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RE: st: Parametric survival analysis with competing risks

From   "Seed, Paul" <>
To   "" <>
Subject   RE: st: Parametric survival analysis with competing risks
Date   Mon, 30 Apr 2012 17:19:24 +0100

Dear Enzo, Cameron, 

Thank you for your comments, and reading list. Several the papers are about 
estimating effects of treatments or exposures.  Unbiased estimates are not my concern here.
I am solely interested in arriving at an accurate parametric estimate of the hazard function that 
can be tuned for different test results.  It is important that the resulting survival function 
should correspond to that imagined by the clinicians using it (once I have established what this is); 
and this, it appears, I can achieve by choosing appropriate censoring times for competing events.

I relied mainly on Sally R. Hinchliffe "Competing Risks - What, Why, When
and How?" (
which draws on Fine & Gray (1999) and Putter (2007) - references given.  The subdistibution hazard 
that she describes appears to have the properties I want.  In particular, (slide 23):

* The difference between cause-specific and 
subdistribution hazards is the risk set.

* For the cause-specific hazard the risk set 
decreases each time there is a death from 
another cause - censoring.

* With the subdistribution hazard subjects 
that die from another cause remain in the 
risk set and are given a censoring time 
that is larger than all event times.

So that's two of the cited references which "recommend to apply the 
ordinary survival regressions treating the subjects with competing 
events as censored at the end of the study period."

Thanks again, 

Paul Seed

Date: Sun, 29 Apr 2012 08:49:55 -0400
From: Cameron McIntosh <>
Subject: RE: st: Parametric survival analysis with competing risks

Correct -- the results will be biased if you use a naive Kaplan-Meier (censoring out the competing events as you say). 
Cox or Fine-Gray models are preferable in this case, but not perfect. Happy reading, Cam

> Date: Sun, 29 Apr 2012 08:40:42 +0200
> From:
> To:
> Subject: Re: st: Parametric survival analysis with competing risks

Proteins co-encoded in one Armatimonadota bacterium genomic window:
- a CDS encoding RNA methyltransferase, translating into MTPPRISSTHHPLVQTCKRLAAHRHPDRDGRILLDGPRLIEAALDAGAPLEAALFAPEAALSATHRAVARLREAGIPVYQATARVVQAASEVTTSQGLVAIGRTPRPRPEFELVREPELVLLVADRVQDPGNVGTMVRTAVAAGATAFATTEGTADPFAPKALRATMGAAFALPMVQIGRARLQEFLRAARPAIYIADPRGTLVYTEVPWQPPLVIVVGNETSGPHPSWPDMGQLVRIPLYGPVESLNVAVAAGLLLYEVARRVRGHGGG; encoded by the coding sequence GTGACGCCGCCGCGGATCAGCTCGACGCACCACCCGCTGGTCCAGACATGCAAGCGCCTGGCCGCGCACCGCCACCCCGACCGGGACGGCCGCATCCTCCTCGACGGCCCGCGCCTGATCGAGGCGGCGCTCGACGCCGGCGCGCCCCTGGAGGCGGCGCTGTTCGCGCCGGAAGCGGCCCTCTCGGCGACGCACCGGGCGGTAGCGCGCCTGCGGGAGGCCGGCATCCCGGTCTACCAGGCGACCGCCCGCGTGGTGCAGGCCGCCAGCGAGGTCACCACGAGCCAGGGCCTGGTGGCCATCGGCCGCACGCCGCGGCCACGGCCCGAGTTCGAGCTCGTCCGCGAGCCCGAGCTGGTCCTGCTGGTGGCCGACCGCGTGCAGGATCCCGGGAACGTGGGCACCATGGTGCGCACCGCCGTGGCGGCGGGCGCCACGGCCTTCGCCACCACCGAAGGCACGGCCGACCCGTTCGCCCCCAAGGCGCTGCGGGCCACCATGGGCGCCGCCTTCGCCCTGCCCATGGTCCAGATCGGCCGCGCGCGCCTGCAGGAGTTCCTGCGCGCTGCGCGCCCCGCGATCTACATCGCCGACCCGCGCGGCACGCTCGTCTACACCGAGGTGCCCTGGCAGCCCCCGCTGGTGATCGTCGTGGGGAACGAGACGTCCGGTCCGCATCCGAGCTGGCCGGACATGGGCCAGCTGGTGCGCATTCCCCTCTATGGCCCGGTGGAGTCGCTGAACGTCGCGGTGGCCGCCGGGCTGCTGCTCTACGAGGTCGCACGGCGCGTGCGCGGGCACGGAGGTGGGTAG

> Hi,
> thanks for the references.
> Let me consider that none of the cited references recommend to apply the 
> ordinary survival regressions treating the subjects with competing 
> events as censored at the end of the study period.
> Enzo
> Il 28/04/2012 22.27, Cameron McIntosh ha scritto:
> > Enzo,
> > I also suggest you take a look at:
> >
> > Andersen, P.K., Geskus, R.B., de Witte, T.,&  Putter, H. (2012). Competing risks in epidemiology: possibilities and pitfalls. International Journal of Epidemiology, Advance Access.
> >
> > Dignam, J.T., Zhang, Q.,&  Kocherginsky, M. (2012). The Use and Interpretation of Competing Risks Regression Models. Clinical Cancer Research, 18, 2301-2308.
> >
> > Dignam, J.T.,&  Kocherginsky, M. (2008). Choice and Interpretation of Statistical Tests Used When Competing Risks Are Present. Journal of Clinical Oncology, 26(24), 4027-4034. 
> >
> > Fine, J. P.,&  Gray, R.J. (1999). A proportional hazards model for the subdistribution of a competing risk. Journal of the American Statistical Association, 94(446), 496-509.
> >
> > Gichangi, A.,&  Vach, W. (2005). The analysis of competing risks data: a guided tour. Statistics in Medicine, 132(4), 1-41.
> >
> > Lambert, P. C., Dickman, P. W., Nelson, C. P.,&  Royston, P. (2010). Estimating the crude probability of death due to cancer and other causes using relative survival models. Statistics in Medicine, 29(7-8), 885-895.
> >
> > Williamson, P. R.,  Kolamunnage-Dona, R.,&  Smith, C.T. (2007). The influence of competing-risks setting on the choice of hypothesis test for treatment effect.  Biostatistics, 8(4), 689-694.
> >
> > Putter, H., Fiocco, M.,&  Geskus, R.B. (2007). Tutorial in biostatistics: competing risks and multi-state models. Statistics in Medicine, 26(11), 2389-2430.
> >
> > Cam

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